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the gg is dead. long live the gg

Our new governor general was sworn in last Friday. David Johnston looks like a worthy candidate. But given that no one I talked to had ever heard of him before, it's a good time to reflect on the profound weirdness of our constitution.

Our new governor general was sworn in last Friday.

David Johnston looks like a worthy candidate. But given that no one I talked to had ever heard of him before, it’s a good time to reflect on the profound weirdness of our constitution. Not only does our official head of state live in another country, but our de facto one is unelected.

Even though this 19th century historical quirk hasn’t stopped us from becoming a highly successful country, we should pause and think about it.

As an American lawyer familiar with our constitution once told me, “I really can’t believe you don’t get to vote for that.” And that was before she got started on our future King Charles III.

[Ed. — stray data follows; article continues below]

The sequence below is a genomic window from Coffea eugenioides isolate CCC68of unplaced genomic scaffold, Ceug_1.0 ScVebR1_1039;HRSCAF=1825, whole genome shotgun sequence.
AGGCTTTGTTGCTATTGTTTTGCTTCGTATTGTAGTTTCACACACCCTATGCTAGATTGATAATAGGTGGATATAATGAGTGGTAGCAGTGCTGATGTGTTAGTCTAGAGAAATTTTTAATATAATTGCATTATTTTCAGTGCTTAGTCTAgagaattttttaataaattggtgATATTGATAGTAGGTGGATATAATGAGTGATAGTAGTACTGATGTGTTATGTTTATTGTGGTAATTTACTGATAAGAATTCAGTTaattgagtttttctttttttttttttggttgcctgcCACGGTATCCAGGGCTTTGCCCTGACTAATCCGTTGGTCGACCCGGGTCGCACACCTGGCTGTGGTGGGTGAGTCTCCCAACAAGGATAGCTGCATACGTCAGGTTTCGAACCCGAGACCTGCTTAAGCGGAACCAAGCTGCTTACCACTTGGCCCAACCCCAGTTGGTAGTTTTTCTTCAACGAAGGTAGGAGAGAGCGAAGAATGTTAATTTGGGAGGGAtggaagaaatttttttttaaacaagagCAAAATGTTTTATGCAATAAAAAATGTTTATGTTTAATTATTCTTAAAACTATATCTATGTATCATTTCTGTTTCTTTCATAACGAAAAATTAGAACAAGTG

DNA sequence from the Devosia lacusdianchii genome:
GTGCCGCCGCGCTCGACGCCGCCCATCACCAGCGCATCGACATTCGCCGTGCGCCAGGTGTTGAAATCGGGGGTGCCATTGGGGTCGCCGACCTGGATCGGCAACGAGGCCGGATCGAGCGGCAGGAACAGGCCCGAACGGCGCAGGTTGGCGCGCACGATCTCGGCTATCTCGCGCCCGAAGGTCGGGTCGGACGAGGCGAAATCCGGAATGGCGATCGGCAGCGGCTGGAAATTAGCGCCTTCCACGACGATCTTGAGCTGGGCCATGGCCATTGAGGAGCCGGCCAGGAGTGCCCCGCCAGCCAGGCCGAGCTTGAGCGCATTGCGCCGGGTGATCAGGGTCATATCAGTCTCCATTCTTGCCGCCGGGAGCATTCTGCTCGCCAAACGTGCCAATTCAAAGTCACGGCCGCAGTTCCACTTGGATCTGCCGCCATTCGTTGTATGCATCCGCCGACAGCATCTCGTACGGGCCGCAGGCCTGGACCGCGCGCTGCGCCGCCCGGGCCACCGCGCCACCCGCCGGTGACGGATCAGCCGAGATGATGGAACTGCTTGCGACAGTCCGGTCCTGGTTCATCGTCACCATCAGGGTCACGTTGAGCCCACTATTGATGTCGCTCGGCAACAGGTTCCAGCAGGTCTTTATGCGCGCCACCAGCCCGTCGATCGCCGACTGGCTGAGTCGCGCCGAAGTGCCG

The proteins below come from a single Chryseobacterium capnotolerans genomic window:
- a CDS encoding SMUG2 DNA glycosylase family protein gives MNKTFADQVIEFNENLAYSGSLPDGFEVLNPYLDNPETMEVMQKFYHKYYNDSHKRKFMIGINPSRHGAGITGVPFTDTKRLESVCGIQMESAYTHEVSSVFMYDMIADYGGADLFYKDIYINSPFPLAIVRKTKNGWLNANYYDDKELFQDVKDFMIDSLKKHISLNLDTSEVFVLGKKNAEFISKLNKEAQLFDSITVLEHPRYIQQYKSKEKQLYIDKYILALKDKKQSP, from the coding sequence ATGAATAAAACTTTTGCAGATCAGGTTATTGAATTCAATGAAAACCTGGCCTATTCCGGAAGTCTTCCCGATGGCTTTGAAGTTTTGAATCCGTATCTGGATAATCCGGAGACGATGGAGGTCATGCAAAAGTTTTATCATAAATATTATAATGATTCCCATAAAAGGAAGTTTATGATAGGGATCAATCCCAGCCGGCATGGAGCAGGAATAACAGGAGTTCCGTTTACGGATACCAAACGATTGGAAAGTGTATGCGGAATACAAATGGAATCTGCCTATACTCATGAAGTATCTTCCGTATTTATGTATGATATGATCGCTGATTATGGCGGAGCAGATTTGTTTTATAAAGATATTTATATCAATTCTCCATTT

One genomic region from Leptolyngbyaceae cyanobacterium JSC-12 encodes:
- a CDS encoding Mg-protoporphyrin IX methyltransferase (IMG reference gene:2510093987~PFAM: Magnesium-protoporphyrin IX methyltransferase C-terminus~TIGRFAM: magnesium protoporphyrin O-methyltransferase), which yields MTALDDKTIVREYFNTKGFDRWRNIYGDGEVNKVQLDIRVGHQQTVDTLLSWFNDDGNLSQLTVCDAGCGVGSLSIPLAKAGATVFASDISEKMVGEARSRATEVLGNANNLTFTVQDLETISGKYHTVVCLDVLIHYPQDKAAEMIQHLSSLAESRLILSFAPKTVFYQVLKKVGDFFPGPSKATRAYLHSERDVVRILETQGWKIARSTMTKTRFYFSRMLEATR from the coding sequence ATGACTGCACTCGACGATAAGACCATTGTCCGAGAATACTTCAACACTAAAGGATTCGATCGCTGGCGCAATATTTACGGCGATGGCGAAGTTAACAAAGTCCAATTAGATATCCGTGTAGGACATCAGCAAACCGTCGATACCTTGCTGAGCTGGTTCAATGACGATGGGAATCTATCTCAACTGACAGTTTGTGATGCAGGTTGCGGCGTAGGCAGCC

David Johnston, our new viceroy, is an accomplished individual. He was president of the University of Waterloo, principal of McGill and a well-known legal expert with training at Harvard, Cambridge and Queen’s. At Harvard, he was captain of the hockey team and apparently was the inspiration for a character in Eric Segal’s Love Story. He got the Order of Canada in 1988 and is 69 years old. All in all, a more distinguished curriculum vitae than the last governor general had when she was picked out of obscurity by the prime minister of the day (although her poise and charm made her a success in office).

Ottawa rumour has it that the prime minister and his selection committee decided not to go with a third CBC journalist in a row, and nixed a number of sports stars, entertainers and unilingual aboriginal leaders before choosing our new pseudo-head of state.